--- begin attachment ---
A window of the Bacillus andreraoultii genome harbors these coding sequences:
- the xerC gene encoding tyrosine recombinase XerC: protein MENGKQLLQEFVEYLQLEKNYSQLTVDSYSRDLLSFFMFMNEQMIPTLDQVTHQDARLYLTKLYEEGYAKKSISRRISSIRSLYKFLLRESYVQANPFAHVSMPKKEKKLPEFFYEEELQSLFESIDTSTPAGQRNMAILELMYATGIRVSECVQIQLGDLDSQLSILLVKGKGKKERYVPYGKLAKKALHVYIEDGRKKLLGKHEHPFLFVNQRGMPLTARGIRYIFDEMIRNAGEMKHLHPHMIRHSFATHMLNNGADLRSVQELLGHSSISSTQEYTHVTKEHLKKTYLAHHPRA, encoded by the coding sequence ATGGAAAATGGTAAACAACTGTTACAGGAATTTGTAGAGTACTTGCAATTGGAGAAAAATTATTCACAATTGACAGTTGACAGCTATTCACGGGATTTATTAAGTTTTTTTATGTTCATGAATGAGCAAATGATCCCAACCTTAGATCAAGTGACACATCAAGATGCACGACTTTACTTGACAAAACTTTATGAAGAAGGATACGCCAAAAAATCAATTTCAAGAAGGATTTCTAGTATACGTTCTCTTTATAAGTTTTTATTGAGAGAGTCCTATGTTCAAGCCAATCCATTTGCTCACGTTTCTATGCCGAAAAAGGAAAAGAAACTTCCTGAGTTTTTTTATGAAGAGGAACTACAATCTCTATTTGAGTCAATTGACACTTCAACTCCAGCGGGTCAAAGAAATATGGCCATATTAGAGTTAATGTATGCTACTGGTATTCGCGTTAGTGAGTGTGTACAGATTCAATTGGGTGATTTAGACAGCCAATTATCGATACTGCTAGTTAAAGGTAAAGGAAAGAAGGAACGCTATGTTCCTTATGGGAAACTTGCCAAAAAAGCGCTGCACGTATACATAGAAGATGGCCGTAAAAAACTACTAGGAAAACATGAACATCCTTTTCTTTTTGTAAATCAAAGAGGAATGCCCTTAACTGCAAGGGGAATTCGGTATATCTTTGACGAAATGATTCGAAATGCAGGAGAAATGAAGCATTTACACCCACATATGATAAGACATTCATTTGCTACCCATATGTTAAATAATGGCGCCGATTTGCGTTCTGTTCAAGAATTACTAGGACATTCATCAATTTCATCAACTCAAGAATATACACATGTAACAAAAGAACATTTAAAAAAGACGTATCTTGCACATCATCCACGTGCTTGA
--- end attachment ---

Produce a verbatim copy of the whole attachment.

A window of the Bacillus andreraoultii genome harbors these coding sequences:
- the xerC gene encoding tyrosine recombinase XerC: protein MENGKQLLQEFVEYLQLEKNYSQLTVDSYSRDLLSFFMFMNEQMIPTLDQVTHQDARLYLTKLYEEGYAKKSISRRISSIRSLYKFLLRESYVQANPFAHVSMPKKEKKLPEFFYEEELQSLFESIDTSTPAGQRNMAILELMYATGIRVSECVQIQLGDLDSQLSILLVKGKGKKERYVPYGKLAKKALHVYIEDGRKKLLGKHEHPFLFVNQRGMPLTARGIRYIFDEMIRNAGEMKHLHPHMIRHSFATHMLNNGADLRSVQELLGHSSISSTQEYTHVTKEHLKKTYLAHHPRA, encoded by the coding sequence ATGGAAAATGGTAAACAACTGTTACAGGAATTTGTAGAGTACTTGCAATTGGAGAAAAATTATTCACAATTGACAGTTGACAGCTATTCACGGGATTTATTAAGTTTTTTTATGTTCATGAATGAGCAAATGATCCCAACCTTAGATCAAGTGACACATCAAGATGCACGACTTTACTTGACAAAACTTTATGAAGAAGGATACGCCAAAAAATCAATTTCAAGAAGGATTTCTAGTATACGTTCTCTTTATAAGTTTTTATTGAGAGAGTCCTATGTTCAAGCCAATCCATTTGCTCACGTTTCTATGCCGAAAAAGGAAAAGAAACTTCCTGAGTTTTTTTATGAAGAGGAACTACAATCTCTATTTGAGTCAATTGACACTTCAACTCCAGCGGGTCAAAGAAATATGGCCATATTAGAGTTAATGTATGCTACTGGTATTCGCGTTAGTGAGTGTGTACAGATTCAATTGGGTGATTTAGACAGCCAATTATCGATACTGCTAGTTAAAGGTAAAGGAAAGAAGGAACGCTATGTTCCTTATGGGAAACTTGCCAAAAAAGCGCTGCACGTATACATAGAAGATGGCCGTAAAAAACTACTAGGAAAACATGAACATCCTTTTCTTTTTGTAAATCAAAGAGGAATGCCCTTAACTGCAAGGGGAATTCGGTATATCTTTGACGAAATGATTCGAAATGCAGGAGAAATGAAGCATTTACACCCACATATGATAAGACATTCATTTGCTACCCATATGTTAAATAATGGCGCCGATTTGCGTTCTGTTCAAGAATTACTAGGACATTCATCAATTTCATCAACTCAAGAATATACACATGTAACAAAAGAACATTTAAAAAAGACGTATCTTGCACATCATCCACGTGCTTGA